Monash University’s new highly sustainable student accommodation complex at its Peninsula campus has been completed.
Located in Frankston, Victoria, the Peninsula campus is considered to be the third largest of Monash University’s urban campuses and caters to approximately 3,600 students.
The campus forms a part of a vibrant regional integrated health and education precinct and is fast becoming a leading centre of allied health and primary care education and research.
Monash’s brand new student accommodation precinct comprises 150 single occupancy units over six levels and provides students with several high-quality, modern and eco-friendly residential spaces.
Designed by high-profile architects, Jackson Clements Burrows, the 6,000-square metre accommodation building features communal kitchens, games rooms and principle apartments for students to relish.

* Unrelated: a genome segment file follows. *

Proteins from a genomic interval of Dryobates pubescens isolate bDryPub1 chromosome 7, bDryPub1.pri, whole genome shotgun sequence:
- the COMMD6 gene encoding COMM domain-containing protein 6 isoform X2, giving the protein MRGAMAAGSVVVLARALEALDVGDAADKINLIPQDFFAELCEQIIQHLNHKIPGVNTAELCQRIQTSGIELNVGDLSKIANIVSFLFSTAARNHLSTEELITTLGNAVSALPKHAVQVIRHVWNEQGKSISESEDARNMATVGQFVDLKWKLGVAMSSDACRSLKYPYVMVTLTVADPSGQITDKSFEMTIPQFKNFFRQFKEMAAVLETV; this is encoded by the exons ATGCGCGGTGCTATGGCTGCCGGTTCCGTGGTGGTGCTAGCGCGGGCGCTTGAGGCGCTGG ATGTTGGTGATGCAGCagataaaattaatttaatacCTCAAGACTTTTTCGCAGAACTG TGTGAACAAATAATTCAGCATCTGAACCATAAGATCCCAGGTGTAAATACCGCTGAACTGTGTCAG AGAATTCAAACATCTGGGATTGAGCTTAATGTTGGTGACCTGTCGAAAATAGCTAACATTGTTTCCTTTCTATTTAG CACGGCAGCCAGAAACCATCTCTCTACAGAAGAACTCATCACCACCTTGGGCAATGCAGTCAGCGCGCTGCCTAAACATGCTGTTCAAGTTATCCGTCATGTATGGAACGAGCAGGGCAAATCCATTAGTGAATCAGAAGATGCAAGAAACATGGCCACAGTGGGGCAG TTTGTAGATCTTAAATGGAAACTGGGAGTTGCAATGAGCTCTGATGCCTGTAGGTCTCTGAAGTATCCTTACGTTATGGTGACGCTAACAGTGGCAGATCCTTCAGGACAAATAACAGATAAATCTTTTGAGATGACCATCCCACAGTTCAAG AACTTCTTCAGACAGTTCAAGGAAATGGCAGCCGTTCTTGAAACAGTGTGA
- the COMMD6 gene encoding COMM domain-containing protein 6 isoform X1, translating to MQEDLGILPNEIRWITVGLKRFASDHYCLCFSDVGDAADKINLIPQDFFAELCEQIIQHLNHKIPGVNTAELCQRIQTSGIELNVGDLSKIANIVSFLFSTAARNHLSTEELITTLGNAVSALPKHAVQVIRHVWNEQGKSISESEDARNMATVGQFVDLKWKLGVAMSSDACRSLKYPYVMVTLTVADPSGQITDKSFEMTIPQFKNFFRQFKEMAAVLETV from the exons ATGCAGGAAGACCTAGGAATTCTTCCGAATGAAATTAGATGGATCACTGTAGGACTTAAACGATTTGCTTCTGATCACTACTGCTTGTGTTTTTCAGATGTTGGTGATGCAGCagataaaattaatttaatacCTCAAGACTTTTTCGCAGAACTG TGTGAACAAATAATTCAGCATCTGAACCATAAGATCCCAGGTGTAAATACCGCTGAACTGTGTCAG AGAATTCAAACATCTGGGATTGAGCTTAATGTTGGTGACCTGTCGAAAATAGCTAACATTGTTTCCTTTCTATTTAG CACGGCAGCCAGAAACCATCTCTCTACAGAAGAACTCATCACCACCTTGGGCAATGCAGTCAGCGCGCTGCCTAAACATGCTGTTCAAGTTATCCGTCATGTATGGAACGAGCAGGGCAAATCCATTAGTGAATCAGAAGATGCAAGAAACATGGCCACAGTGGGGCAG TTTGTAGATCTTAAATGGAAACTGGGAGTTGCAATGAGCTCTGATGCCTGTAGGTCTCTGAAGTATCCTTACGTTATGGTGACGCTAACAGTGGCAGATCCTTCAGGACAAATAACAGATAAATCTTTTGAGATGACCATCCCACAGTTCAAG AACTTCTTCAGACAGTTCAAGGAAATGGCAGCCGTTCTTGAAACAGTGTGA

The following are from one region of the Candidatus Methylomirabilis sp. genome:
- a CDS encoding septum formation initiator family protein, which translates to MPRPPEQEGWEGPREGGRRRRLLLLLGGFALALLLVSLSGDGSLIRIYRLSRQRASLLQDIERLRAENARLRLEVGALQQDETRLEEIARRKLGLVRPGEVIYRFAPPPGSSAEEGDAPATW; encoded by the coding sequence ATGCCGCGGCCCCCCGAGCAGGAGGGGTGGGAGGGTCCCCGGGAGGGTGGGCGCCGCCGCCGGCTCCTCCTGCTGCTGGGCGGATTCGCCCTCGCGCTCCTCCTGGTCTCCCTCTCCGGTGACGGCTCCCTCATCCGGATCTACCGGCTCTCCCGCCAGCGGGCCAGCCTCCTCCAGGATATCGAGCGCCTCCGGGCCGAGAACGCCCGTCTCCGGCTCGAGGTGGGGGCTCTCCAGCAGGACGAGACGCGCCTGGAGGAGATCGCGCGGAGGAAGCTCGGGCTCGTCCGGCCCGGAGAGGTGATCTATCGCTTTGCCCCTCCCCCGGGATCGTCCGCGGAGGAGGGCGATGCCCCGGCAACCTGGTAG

The project was built by Multiplex who stated sustainability was at the forefront of the project and the new residential building is targeting Passive House certification.
Passive house design focuses on occupant comfort, health and performance-based buildings which will reduce operating energy costs and make them significantly more economical to run.
The eco-friendly building features a rainwater harvesting tank, rooftop solar panels and water-sensitive urban design – notably the creation of a landscaped dry-creek bed that will provide additional opportunities for recreation.
The project was also Multiplex’s first venture into cross-laminated timber construction (CLT), which has the capacity to halve the embodied carbon in the building relative to a concrete structure.
According to Multiplex, designing and procuring CLT from Italy for delivery to the Peninsula campus site was particularly challenging and occurred on a highly tight schedule.
This was because the CLT structure had to commence immediately after concrete works were finished and needed to be finalised over a 10-week period to ensure the fit-out of the apartments was on schedule.
Work on the accommodation commenced in March 2018 and approximately 760 people worked on site throughout the project’s construction.